RUNAWAY RENTAL DEMAND MEANS AVERAGE APARTMENTS ARE GETTING 100+ ASKS
Finding an apartment to rent in Vancouver is practically like winning the lottery these days and amidst this runaway rental demand, even ordinary rental units are attracting dozens of applications.
In June, Daily Hive reported that a one-bedroom apartment for rent in Burnaby asking $2,400 per month in rent received nearly 200 inquiries.
Rental demand seems to be at an all-time high in Vancouver, so we asked local rental experts to tell us more about this demand, what’s driving it, and how tenants can stand out in a literal sea of applications.
Rental demand in Metro Vancouver
Here’s a snapshot of a few popular listings on theplatform to give you a sense of how hot rental demand in Metro Vancouver is right now.
This is a 950-square-foot two-bedroom apartment in Surrey.
Priced at $2,500 per month, the unit attracted 51 inquiries and 16 applications. It was on the market for 17 days before it was rented.
This one-bedroom apartment in Vancouver’s Mount Pleasant neighbourhood is just 555 square feet but it commanded a rental price of $2,300. It received 70 inquiries, 21 applications, and was on the market for 19 days.
Finally,told Daily Hive that a 606-square-foot one-bedroom apartment in Richmond asking for $2,100 in rent received 107 applications and was on the market for just seven days.
Why is rental demand so high?
Frank Jing, senior manager at Refinity Homes, said his team has seen an “influx of new immigrants from Asia and the US,” applying for rentals.
Oscar Barrera, OB Sold Real Estate with 88 West Realty, said that his team is experiencing a lot of demand across its listings. “The summer months create a strong market for rentals,” Barrera said, adding that people don’t want to move in the snow.
According to Barrera, recent tenants include lots of new immigrants, people employed by tech companies like Amazon and Microsoft, plus the demand from folks who work in the local film industry.
Rental expert atPaula Azevedo said that one and two-bedroom units receive high numbers of inquiries and applications because of their popularity and price. But she says that a growing trend is furnished three-bedroom apartments, priced at around $4,290.
These units are “quite popular among international students wishing to move in by August 1 and September 1,” said Azevedo. These renters are typically looking for a co-living experience and have a budget of $1,200 to $1,500 per person.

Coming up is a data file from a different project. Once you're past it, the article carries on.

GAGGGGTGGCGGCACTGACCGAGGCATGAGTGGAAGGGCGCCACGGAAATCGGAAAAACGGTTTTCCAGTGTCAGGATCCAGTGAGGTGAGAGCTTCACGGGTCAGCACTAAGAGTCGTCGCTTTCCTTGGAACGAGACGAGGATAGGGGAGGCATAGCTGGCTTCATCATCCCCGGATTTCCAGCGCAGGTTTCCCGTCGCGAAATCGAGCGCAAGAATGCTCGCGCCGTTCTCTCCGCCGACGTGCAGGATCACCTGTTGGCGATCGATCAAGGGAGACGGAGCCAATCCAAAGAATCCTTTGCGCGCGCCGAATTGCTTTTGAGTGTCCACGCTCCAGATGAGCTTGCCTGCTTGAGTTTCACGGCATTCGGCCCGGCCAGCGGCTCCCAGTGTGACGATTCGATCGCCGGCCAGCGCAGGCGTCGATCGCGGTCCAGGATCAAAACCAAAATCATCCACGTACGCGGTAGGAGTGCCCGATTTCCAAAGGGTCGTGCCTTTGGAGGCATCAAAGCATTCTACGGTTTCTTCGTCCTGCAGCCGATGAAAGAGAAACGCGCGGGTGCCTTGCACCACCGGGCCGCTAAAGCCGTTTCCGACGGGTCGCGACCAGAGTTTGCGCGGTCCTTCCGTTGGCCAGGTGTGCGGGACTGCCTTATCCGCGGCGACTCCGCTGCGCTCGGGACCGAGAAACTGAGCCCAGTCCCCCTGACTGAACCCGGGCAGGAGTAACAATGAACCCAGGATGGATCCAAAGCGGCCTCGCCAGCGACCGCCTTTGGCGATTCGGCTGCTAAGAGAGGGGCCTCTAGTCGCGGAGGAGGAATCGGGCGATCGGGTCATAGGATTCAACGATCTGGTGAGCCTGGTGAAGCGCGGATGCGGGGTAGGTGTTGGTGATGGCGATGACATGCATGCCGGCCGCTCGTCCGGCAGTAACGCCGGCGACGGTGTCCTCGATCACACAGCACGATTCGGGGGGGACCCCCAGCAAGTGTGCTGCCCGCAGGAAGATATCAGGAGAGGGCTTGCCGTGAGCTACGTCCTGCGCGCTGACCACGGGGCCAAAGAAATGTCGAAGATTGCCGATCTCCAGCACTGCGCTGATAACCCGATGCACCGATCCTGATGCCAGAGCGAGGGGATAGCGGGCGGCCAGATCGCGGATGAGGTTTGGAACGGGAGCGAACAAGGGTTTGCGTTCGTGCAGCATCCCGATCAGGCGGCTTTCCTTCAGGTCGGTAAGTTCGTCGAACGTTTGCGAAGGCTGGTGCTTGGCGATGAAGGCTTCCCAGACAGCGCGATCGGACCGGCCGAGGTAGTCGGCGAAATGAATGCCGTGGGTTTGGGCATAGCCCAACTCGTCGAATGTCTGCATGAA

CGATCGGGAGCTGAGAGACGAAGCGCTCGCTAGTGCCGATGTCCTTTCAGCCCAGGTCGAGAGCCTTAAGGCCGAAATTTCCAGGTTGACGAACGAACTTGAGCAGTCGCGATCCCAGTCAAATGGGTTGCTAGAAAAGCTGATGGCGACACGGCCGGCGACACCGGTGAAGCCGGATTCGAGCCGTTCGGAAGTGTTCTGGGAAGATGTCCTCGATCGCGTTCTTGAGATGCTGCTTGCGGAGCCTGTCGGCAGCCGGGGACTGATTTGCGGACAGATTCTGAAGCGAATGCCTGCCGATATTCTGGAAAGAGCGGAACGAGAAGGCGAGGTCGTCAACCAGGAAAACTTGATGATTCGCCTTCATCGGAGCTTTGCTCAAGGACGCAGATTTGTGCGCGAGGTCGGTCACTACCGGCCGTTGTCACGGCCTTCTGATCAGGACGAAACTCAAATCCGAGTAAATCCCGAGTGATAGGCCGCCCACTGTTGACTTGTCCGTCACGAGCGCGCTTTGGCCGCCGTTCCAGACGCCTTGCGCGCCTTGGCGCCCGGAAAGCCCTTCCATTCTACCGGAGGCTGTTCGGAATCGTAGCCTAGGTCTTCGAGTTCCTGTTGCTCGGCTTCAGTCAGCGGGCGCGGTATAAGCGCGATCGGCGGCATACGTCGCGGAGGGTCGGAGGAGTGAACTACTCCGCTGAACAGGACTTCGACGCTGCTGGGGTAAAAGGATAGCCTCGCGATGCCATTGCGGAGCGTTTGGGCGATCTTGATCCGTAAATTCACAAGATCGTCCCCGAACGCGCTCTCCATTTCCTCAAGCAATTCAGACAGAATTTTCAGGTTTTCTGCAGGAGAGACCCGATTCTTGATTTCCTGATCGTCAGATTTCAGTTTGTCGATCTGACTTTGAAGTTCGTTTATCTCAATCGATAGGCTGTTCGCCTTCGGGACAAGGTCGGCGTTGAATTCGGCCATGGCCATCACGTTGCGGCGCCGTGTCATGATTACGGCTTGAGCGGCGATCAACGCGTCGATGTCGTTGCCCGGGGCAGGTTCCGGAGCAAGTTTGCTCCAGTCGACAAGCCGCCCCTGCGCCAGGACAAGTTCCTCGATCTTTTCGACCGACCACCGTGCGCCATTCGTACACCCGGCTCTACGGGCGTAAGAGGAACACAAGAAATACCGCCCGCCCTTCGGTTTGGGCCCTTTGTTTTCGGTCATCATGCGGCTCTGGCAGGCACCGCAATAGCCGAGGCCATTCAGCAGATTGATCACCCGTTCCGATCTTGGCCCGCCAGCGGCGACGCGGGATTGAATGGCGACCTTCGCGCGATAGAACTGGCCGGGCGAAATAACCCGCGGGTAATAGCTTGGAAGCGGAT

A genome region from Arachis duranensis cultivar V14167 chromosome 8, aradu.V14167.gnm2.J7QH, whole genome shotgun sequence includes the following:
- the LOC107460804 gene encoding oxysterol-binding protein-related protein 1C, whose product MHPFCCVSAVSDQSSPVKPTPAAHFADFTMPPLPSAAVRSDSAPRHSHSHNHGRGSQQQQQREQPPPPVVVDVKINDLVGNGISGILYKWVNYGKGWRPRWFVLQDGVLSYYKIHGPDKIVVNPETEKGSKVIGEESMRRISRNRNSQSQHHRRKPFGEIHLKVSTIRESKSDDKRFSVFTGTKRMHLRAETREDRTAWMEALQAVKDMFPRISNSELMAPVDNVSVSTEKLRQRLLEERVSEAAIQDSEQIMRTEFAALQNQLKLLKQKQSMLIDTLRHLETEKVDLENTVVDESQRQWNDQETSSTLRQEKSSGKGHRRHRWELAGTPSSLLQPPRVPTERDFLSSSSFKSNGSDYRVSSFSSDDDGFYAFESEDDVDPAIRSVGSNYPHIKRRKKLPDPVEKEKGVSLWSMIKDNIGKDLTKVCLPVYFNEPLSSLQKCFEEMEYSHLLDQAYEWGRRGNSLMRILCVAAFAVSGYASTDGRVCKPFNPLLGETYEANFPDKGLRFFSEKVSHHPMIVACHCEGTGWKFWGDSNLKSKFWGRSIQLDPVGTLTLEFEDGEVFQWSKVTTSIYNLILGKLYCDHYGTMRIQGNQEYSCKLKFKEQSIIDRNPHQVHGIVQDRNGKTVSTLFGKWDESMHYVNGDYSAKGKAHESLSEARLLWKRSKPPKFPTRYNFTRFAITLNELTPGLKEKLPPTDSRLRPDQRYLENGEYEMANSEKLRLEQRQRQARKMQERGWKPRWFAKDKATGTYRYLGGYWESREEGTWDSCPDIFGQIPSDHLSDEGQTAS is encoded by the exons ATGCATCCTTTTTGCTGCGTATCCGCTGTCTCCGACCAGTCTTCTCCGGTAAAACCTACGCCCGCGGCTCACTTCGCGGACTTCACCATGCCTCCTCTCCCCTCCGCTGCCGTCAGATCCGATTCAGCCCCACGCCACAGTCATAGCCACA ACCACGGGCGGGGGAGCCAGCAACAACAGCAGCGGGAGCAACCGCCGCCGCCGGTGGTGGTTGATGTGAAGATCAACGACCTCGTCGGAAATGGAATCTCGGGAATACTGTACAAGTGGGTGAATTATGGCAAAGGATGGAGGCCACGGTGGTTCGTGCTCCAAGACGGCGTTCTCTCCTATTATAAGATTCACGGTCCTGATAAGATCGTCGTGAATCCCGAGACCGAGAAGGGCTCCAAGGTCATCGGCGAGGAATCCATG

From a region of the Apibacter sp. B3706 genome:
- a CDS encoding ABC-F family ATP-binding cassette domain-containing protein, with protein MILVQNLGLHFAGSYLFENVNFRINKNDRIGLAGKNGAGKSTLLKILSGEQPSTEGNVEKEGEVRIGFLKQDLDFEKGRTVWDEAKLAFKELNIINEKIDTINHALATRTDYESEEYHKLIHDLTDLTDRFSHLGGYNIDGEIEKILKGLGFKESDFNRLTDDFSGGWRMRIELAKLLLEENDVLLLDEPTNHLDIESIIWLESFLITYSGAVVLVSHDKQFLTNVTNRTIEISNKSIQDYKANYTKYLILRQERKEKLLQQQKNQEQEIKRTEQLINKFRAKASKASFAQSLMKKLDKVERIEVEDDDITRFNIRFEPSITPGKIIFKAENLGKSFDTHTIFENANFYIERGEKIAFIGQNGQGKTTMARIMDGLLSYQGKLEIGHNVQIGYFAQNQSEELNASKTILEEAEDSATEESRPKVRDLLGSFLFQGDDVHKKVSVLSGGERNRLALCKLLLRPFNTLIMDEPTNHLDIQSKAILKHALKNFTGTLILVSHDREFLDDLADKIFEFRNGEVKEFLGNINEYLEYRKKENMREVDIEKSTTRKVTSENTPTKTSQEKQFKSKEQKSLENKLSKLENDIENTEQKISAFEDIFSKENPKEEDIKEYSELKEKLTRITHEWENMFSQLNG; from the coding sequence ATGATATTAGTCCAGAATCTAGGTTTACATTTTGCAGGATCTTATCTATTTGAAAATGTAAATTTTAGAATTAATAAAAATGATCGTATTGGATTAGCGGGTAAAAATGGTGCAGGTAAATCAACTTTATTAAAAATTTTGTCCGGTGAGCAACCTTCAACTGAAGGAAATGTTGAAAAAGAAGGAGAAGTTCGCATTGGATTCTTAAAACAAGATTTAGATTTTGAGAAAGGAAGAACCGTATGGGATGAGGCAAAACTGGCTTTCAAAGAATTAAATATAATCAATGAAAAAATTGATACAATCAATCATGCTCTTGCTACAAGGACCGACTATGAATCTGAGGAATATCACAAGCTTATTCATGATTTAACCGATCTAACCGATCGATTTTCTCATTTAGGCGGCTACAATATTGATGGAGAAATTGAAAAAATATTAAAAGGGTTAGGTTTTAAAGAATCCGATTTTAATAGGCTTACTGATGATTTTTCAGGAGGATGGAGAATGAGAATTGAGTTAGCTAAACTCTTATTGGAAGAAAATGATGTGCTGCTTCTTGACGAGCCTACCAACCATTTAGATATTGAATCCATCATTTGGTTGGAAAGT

“Most of those renters are relocating from different provinces or countries, with many being international students and/or working professionals with work permits,” she said.
How do you stand out amongst the inquiries?
Daily Hive asked the experts atand its clients about what successful applicants had that made them stand out from the dozens of other apartment seekers.
Frank Jing told Daily Hive that what his team is looking for from a potential tenant is that they’re easy to talk to, responsive, and have flexibility.
“The goal is for a mutually smooth experience after the new residents move in and that the property will be well taken care of,” said Jing.
Oscar Barrera told Daily Hive that a recent successful applicant for one of their listings was chosen because “he was super polite, fast, and easygoing. He was an open book and did not bother with our questions or process. The applicant also had an excellent credit score, references, a damage deposit, and took possession immediately.
Securing the rental
Paula Azevedo has insider knowledge of what landlords are thinking during the tenant screening process and shared her tips for doing all you can to secure your next rental apartment.
“There are various factors involved in the tenant screening process. For newcomers without a credit history in Canada, for example, (we analyze their proof of funds, which can come from savings, school loans, or financial sponsorship from a parent, for example.”
That amount should be enough to cover six to 12 months of living expenses, including rent, utilities, groceries, and transportation.
“We also analyze the rent-to-income ratio, ensuring that they can spend less than 30% of their annual income or savings towards rent,” said Azevedo. In expensive cities like Vancouver, many pay more than 30% of their income on rent, asreported in June the average percentage of income spent on rent is 44.87%.
Azevedo said they also “consider tenants’ ability to communicate with the leasing agents successfully and respectfully (as) this often speaks to their communication style when they become tenants.”
Renters with pets are asked to show documents like training certificates, vaccination records, and veterinarian records.
And while credit scores and credit histories are valuable for landlords, other factors like employment and income verifications, reference checks, and other screening questions come into play.
Story by: Daily Hive